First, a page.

"How kind of him!" There was a little scorn in her voice, and she asked, "What about my piano, and my music?"

"Oh, Theodora, you must not feel hurt. Poor Robert! He was nearly broken-hearted. He never expected to see you. He had spent a fortune on detectives, who looked all over Europe for you. One night I sat with him, and I really thought he was insane. He acted like it."

"But he gave my piano and music away."

"I suppose he could not bear to see them—and you had left them, you know."

"Isabel, he gave me that piano as a birthday gift, one week before we were married; but then, of course, he took it back after the ceremony. He told me once my wedding ring was his property, and that he could sell the very hair off my head if he chose to do so."

"He must have been in a vile temper to say such things. Legally, I suppose he was right, but no good man ever does such things."

"But if a woman has the ill-fortune to marry a bad man? and many women innocently do this, then——"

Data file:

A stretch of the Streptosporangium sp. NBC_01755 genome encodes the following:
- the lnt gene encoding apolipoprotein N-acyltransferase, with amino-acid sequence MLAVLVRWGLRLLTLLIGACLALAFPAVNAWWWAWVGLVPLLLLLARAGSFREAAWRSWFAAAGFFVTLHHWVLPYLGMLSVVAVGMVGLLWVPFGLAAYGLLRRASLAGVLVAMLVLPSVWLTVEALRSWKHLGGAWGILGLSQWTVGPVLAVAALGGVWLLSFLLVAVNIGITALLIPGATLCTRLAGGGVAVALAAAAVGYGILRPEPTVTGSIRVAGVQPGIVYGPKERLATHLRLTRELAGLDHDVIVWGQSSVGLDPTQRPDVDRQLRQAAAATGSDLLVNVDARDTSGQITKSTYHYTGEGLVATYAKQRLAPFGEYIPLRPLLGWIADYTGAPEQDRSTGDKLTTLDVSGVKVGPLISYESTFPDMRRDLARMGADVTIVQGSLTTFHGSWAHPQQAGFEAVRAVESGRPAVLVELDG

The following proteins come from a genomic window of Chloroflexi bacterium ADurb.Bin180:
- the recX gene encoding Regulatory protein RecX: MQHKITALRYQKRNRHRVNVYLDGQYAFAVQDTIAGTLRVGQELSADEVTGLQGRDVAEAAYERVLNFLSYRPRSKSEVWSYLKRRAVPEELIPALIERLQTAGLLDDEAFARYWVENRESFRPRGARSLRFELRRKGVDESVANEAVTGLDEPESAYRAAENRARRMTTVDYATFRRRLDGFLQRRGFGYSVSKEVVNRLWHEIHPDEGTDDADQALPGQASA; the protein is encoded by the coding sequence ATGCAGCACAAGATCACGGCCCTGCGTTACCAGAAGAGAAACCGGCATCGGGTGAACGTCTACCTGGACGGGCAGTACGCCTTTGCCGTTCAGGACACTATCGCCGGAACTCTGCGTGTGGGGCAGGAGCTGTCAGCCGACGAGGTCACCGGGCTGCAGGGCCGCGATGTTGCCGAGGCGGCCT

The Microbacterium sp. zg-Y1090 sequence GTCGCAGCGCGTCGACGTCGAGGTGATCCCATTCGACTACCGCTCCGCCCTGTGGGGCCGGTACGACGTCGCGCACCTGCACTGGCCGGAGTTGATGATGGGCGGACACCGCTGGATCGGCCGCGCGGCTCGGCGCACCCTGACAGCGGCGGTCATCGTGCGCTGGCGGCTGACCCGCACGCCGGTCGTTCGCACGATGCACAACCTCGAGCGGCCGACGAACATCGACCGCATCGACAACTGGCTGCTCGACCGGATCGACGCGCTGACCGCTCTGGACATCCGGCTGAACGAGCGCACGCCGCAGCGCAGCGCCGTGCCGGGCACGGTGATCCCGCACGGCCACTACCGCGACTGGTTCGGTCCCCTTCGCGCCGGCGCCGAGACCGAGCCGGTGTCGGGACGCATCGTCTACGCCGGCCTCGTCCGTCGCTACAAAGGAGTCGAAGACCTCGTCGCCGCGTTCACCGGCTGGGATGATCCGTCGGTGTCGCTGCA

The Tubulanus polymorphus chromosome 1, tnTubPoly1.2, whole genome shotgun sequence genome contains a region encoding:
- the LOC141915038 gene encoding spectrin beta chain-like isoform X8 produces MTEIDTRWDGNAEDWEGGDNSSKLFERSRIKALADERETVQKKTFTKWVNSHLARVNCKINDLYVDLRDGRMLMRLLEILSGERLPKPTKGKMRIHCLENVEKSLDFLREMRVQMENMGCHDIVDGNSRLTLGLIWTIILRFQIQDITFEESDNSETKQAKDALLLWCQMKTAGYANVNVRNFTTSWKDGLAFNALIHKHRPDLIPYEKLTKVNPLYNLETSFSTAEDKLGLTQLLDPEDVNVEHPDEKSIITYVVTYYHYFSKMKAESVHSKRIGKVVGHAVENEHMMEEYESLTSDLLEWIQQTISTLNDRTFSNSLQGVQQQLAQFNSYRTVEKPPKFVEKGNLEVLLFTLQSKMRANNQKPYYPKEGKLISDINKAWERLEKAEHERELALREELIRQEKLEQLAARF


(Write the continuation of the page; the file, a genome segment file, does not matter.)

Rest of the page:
"Then what?"

"If she has any self-respect, she emancipates herself from such a condition of slavery."

"Are you still angry at Robert?"

"I never was angry at him. He was only the rock on which my love bark struck, and went down."

"How is David?"

"Come home with me, and see him. We shall be home for supper, and it is about time we were leaving."

"Both Sir Thomas and I will come with you gladly."

For nearly ten miles their road lay through a delightful country, and just at the darkening ended in a plateau among some foothills. A number of white houses were scattered over it, and towards one of these Theodora drove her carriage. They entered an inclosure studded with forest trees, and kept in fine order; and as they neared the dwelling, came into a lovely garden full of all kinds of flowers and fruits. The house was square and large, surrounded by deep piazzas, and covered to the chimney-tops with flowering vines, chiefly with jasmine and passion flowers. On either side of the wide hall there were cool, large parlors, and from its centre rose the white stairway leading to the upper rooms—and everywhere there was an indefinable sense of peace and comfort.